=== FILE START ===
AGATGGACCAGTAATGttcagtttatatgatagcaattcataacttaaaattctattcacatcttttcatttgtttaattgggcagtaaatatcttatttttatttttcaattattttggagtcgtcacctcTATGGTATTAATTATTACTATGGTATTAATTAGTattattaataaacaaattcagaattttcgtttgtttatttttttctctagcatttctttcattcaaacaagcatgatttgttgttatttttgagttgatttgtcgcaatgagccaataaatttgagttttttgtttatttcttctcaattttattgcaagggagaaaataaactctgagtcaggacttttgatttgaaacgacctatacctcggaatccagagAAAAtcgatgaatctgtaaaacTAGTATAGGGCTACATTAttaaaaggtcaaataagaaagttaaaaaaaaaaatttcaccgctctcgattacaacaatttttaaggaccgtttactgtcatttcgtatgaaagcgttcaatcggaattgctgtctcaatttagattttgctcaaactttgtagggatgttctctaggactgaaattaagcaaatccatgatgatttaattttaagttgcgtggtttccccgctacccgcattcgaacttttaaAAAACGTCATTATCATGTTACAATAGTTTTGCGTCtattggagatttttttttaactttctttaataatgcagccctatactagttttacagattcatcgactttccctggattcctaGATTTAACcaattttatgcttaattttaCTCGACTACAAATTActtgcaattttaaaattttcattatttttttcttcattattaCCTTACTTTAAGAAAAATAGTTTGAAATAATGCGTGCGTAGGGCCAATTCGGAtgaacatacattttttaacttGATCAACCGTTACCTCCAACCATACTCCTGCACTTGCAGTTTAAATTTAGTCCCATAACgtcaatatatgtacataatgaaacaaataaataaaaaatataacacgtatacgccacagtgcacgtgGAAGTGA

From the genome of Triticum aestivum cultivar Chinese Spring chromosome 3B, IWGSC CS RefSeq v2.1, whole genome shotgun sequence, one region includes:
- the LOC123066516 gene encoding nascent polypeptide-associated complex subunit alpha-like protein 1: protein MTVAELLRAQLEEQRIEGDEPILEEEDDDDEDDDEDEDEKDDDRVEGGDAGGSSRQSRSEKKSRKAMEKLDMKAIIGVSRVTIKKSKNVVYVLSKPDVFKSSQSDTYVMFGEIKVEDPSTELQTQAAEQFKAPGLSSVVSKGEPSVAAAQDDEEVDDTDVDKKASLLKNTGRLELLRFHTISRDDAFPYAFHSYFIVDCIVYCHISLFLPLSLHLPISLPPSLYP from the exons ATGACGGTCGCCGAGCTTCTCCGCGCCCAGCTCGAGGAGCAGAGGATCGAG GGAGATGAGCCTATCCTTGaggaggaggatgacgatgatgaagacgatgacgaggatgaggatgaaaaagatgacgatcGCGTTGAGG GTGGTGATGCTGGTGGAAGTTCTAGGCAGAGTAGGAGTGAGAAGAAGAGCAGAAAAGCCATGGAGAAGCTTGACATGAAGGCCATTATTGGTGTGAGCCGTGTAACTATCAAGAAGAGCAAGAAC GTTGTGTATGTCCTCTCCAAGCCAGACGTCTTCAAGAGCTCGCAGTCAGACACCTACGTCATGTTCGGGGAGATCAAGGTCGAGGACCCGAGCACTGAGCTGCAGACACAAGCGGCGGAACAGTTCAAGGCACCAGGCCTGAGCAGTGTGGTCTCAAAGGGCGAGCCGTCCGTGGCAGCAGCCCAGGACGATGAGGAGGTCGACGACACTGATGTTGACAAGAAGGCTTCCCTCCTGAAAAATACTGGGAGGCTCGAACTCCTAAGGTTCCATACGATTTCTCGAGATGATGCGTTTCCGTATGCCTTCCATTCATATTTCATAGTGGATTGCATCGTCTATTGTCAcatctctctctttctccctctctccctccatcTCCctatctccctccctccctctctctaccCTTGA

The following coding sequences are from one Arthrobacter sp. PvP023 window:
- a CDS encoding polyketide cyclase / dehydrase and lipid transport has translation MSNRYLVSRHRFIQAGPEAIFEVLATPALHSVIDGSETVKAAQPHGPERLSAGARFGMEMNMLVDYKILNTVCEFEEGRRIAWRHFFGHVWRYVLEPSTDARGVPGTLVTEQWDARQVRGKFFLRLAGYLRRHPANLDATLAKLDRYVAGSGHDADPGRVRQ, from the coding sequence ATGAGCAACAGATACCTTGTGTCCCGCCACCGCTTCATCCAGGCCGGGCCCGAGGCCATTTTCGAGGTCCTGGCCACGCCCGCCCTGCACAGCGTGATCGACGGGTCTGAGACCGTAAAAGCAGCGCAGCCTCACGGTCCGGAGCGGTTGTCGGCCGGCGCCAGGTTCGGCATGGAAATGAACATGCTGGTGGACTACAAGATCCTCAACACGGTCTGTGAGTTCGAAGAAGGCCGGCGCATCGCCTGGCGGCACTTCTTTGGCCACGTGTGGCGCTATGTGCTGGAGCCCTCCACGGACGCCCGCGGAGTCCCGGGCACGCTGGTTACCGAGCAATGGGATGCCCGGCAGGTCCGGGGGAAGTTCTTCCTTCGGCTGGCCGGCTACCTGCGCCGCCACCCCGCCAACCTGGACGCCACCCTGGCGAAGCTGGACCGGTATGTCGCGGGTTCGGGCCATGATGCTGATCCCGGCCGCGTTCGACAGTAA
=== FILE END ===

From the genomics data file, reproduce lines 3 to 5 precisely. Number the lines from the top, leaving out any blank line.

- the LOC123066516 gene encoding nascent polypeptide-associated complex subunit alpha-like protein 1: protein MTVAELLRAQLEEQRIEGDEPILEEEDDDDEDDDEDEDEKDDDRVEGGDAGGSSRQSRSEKKSRKAMEKLDMKAIIGVSRVTIKKSKNVVYVLSKPDVFKSSQSDTYVMFGEIKVEDPSTELQTQAAEQFKAPGLSSVVSKGEPSVAAAQDDEEVDDTDVDKKASLLKNTGRLELLRFHTISRDDAFPYAFHSYFIVDCIVYCHISLFLPLSLHLPISLPPSLYP from the exons ATGACGGTCGCCGAGCTTCTCCGCGCCCAGCTCGAGGAGCAGAGGATCGAG GGAGATGAGCCTATCCTTGaggaggaggatgacgatgatgaagacgatgacgaggatgaggatgaaaaagatgacgatcGCGTTGAGG GTGGTGATGCTGGTGGAAGTTCTAGGCAGAGTAGGAGTGAGAAGAAGAGCAGAAAAGCCATGGAGAAGCTTGACATGAAGGCCATTATTGGTGTGAGCCGTGTAACTATCAAGAAGAGCAAGAAC GTTGTGTATGTCCTCTCCAAGCCAGACGTCTTCAAGAGCTCGCAGTCAGACACCTACGTCATGTTCGGGGAGATCAAGGTCGAGGACCCGAGCACTGAGCTGCAGACACAAGCGGCGGAACAGTTCAAGGCACCAGGCCTGAGCAGTGTGGTCTCAAAGGGCGAGCCGTCCGTGGCAGCAGCCCAGGACGATGAGGAGGTCGACGACACTGATGTTGACAAGAAGGCTTCCCTCCTGAAAAATACTGGGAGGCTCGAACTCCTAAGGTTCCATACGATTTCTCGAGATGATGCGTTTCCGTATGCCTTCCATTCATATTTCATAGTGGATTGCATCGTCTATTGTCAcatctctctctttctccctctctccctccatcTCCctatctccctccctccctctctctaccCTTGA

The following coding sequences are from one Arthrobacter sp. PvP023 window:
- a CDS encoding polyketide cyclase / dehydrase and lipid transport has translation MSNRYLVSRHRFIQAGPEAIFEVLATPALHSVIDGSETVKAAQPHGPERLSAGARFGMEMNMLVDYKILNTVCEFEEGRRIAWRHFFGHVWRYVLEPSTDARGVPGTLVTEQWDARQVRGKFFLRLAGYLRRHPANLDATLAKLDRYVAGSGHDADPGRVRQ, from the coding sequence ATGAGCAACAGATACCTTGTGTCCCGCCACCGCTTCATCCAGGCCGGGCCCGAGGCCATTTTCGAGGTCCTGGCCACGCCCGCCCTGCACAGCGTGATCGACGGGTCTGAGACCGTAAAAGCAGCGCAGCCTCACGGTCCGGAGCGGTTGTCGGCCGGCGCCAGGTTCGGCATGGAAATGAACATGCTGGTGGACTACAAGATCCTCAACACGGTCTGTGAGTTCGAAGAAGGCCGGCGCATCGCCTGGCGGCACTTCTTTGGCCACGTGTGGCGCTATGTGCTGGAGCCCTCCACGGACGCCCGCGGAGTCCCGGGCACGCTGGTTACCGAGCAATGGGATGCCCGGCAGGTCCGGGGGAAGTTCTTCCTTCGGCTGGCCGGCTACCTGCGCCGCCACCCCGCCAACCTGGACGCCACCCTGGCGAAGCTGGACCGGTATGTCGCGGGTTCGGGCCATGATGCTGATCCCGGCCGCGTTCGACAGTAA